I mostly take engulfing patterns off peaks and valleys. Occasionally I'll take them out of boxes/triangles or any other breakout/breakdown pattern as well. It's just all candlestick math and chart patterns.
 
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dr.blix

Senior member
2,279 33
That's really interesting drtro, thanks for sharing.

Not wanting to sound like a pedant, but strictly speaking isn't there only one actual engulfing bullish candle (the last one) in your chart? The first three open above the close of the final red candle and not below the close. Or can the definition of engulfing candles change depending on TF?
 

drtro

Active member
216 21
That's really interesting drtro, thanks for sharing.

Not wanting to sound like a pedant, but strictly speaking isn't there only one actual engulfing bullish candle (the last one) in your chart? The first three open above the close of the final red candle and not below the close. Or can the definition of engulfing candles change depending on TF?

To me, engulfing means a higher closing high than the previous candle, or lower low for bearish. I guess it depends on who you ask. I've never had anyone question what engulfing means before. I also sometimes take equal looking bars if they are large enough. I'm not sure what the exact name is. Like these two candles. It wasn't engulfing, but it didn't make higher highs either, and it's momentum was almost as strong as the previous candle, but a reversal. I'll take candles like these on longer time frames as they tend to happen a lot especially on 15 and 30 minute. My stop would still be the high with 1:1 risk reward. I look at various candlestick patterns, but my favorite is engulfing or whatever you want to call it. It's always trustworthy unless there's some sort of moving average interference or some variable. That's why I like the peaks and valleys of range extensions that usually happen at the end of each 15 and 30 minute bar, but today didn't have much movement so I was stuck. Despite being in between 3 moving averages, I played TSLA before close knowing they wouldn't matter much in terms of resistance since it's closing bell momentum. Eyes were glued to Level II.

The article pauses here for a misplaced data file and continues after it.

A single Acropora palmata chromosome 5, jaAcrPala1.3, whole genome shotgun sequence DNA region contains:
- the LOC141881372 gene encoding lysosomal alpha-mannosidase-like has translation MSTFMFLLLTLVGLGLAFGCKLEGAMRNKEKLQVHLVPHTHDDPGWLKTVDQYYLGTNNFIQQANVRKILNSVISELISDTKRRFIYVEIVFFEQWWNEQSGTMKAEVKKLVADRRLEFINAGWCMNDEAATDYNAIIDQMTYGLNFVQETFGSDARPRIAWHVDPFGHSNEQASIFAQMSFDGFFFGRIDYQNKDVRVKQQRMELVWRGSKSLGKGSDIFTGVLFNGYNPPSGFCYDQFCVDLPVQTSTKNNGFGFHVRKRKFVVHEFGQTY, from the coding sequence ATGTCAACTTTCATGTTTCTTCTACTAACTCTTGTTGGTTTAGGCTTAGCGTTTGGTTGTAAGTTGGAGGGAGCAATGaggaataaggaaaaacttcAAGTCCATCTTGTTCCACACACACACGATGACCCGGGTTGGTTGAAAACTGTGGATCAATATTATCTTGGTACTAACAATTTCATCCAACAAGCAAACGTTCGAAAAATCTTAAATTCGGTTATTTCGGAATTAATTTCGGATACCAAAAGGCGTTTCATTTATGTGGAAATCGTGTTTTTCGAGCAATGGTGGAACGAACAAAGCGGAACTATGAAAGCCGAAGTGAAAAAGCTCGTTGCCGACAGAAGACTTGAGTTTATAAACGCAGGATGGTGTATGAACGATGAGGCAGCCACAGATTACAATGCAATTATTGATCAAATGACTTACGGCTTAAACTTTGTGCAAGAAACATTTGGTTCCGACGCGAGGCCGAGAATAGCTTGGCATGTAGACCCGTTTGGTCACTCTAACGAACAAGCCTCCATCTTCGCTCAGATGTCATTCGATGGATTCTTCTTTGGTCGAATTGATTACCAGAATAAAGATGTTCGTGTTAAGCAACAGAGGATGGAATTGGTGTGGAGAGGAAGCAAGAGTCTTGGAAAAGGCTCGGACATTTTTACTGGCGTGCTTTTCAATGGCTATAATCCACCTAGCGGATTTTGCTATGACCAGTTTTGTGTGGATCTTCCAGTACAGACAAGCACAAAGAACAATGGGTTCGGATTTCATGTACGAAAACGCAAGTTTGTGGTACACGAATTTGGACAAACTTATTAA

qp1pn4.jpg
 

lloydbee

Well-known member
275 17
Hello all :)

First off, great forum, lots of useful info, thank you :D

Second off, I'm new to trading, I would like to make it my career eventually when I have gotten some good experience with trading however working out how to get there is a different story. I follow the financial news religiously, I'm a subscriber to the FT and WSJ (have been since uni), I have made good calls in the past on companies I feel with bounce back but that's long term rather than short term so this is, to me, a different ball game.

I have read that paper trading is a good way to start and I'm looking around and I can't seem to find a good site to go with (or does it not matter) and am looking for suggestions on that front.

Mainly I'm thinking of opening an account with IB (using my US LLC) and trading equities (DAX, NASDAQ/NYSE, LSE) on a part time basis, more towards investing rather than actual day trading, which I feel would give me the best opportunity to learn about trading if I weren't to go through the paper trading route first, which is best PT or Real?

As far as strategies go this is where I'm tripped up, I'm seeing so many different ones I can't for the life of me ascertain how to create my own strategy, as much as I'm analysing I feel I'm still leaning towards long term and not quite grasping the short term idea mentally so if anyone could help there, that'd be great.

Finally I'm on a MacBook and am expecting a new iMac within the coming days, I'm reading all sorts on the web about needing 'x cores at x GHz wih x RAM and x monitors', my new iMac is a 3.5GHz i7 Quad Core machine with 16GB RAM as well as the one monitor (as it's an all in one), would this be suitable for my long term goal for day trading as a career? I'm of course going to Boot Camp it and install W8 (in case anyone was wondering).

I'm going to continue to read the stickies and other posts but I'm hoping you wonderful people can also offer some advice :cheesy:

Cheers.

Hi Dander,